On Friday I experienced first-hand the methods by which scammers are attempting to dupe Australians into paying for software to remotely “fix” computers that just ain’t broke.
The call came through to my home office via VoIP, and while I was in no way fooled by the scam, I could well imagine the less computer literate making a horrible mistake – hence my duty to report the experience.
The caller claimed to be from the “computer maintenance department” of a company called “Online PC Manager” (the web site for which can be found here).
According to the caller, I was registered in “Windows Operating Services” (excuse me?) and was being called because of bad data “installed on all Windows computers”.
In a weird twist of logic he asked me if I had a computer, and whether it ran Windows. These people aren’t trained particularly well. But the script does get a little more clever once you buy (or pretend to buy) their story.
The offer of remote support starts with asking the victim to press the Windows button and ‘R’ – which brings up the ‘run’ dialogue.
The victim is then asked to type in ‘inf’, which takes you to a Windows Explorer window listing files used to install the Windows Operating System.
These, the scammer said, are the files slowing down my system, downloaded from “watching videos on the internet”.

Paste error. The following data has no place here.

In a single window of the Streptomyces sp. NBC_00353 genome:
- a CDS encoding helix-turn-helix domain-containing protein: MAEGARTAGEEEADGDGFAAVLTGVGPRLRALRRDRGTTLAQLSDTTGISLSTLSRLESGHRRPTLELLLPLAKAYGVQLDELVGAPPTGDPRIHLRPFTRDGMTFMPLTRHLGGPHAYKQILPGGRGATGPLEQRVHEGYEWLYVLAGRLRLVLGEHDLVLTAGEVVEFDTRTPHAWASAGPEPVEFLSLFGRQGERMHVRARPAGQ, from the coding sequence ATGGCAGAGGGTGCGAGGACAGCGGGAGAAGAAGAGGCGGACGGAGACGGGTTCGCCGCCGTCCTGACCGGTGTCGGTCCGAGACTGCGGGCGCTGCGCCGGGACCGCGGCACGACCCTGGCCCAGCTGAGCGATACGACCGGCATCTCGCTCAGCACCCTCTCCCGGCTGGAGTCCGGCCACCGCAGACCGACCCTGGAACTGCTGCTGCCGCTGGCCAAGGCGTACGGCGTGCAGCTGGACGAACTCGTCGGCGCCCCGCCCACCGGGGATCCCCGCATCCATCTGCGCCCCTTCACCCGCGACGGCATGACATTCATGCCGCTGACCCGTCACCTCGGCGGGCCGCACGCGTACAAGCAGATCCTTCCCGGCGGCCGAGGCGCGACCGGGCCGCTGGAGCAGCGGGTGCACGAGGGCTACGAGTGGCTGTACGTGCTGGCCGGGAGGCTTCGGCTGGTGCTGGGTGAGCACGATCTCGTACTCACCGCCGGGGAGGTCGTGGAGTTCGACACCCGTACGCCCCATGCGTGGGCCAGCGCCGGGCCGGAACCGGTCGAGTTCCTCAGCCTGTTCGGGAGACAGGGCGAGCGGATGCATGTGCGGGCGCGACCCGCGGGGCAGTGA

He was offering to connect me to a “technician” to fix the problem before I stopped his sales pitch.
Other users have reported being asked to type “prefetch” into the run dialogue and being given a pin number to use in a LogMeIn session to give the ‘technician’ access to the computer.
I didn’t quite let him get that far, as I thought it best to come clean with him, tell him I knew what was going on, and see if I could induce him to tell me who he was working for - it sounded like a crowded call centre in the sub-continent to me. (And mate, if you happen to be reading this, my offer still stands!)
I have included some of the transcript from our conversation on the following page.
But more importantly, what you need to be telling your less tech-savvy friends and relatives is that companies like Microsoft and LogMeIn don’t randomly call home users offering remote support.
Unsolicited "support" calls are most likely a scam,aimed at convincing you to buy security software you don’t need, and maybe even stealing information from your PC.
iTnews journalist Liz Tay gave her mother some great advice on how to deal with these guys. String them along, and just when they think they have a sale, ask if the Windows button is supposed to look like an apple.
What are your tips for dealing with remote support scammers? Comment below.
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